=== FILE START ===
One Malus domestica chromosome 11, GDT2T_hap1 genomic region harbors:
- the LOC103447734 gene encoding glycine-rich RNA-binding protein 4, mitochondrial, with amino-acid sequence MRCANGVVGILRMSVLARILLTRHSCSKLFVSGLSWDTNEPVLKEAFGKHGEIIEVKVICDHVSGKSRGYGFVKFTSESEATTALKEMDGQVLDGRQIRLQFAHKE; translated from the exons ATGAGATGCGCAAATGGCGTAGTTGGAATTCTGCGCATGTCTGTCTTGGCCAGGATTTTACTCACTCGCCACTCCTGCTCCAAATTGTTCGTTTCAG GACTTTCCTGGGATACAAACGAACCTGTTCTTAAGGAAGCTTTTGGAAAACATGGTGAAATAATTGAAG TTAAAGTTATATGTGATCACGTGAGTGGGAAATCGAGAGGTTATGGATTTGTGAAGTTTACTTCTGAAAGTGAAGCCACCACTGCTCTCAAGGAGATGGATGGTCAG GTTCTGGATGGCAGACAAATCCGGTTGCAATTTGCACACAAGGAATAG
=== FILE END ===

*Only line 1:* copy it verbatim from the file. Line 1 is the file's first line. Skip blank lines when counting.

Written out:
One Malus domestica chromosome 11, GDT2T_hap1 genomic region harbors: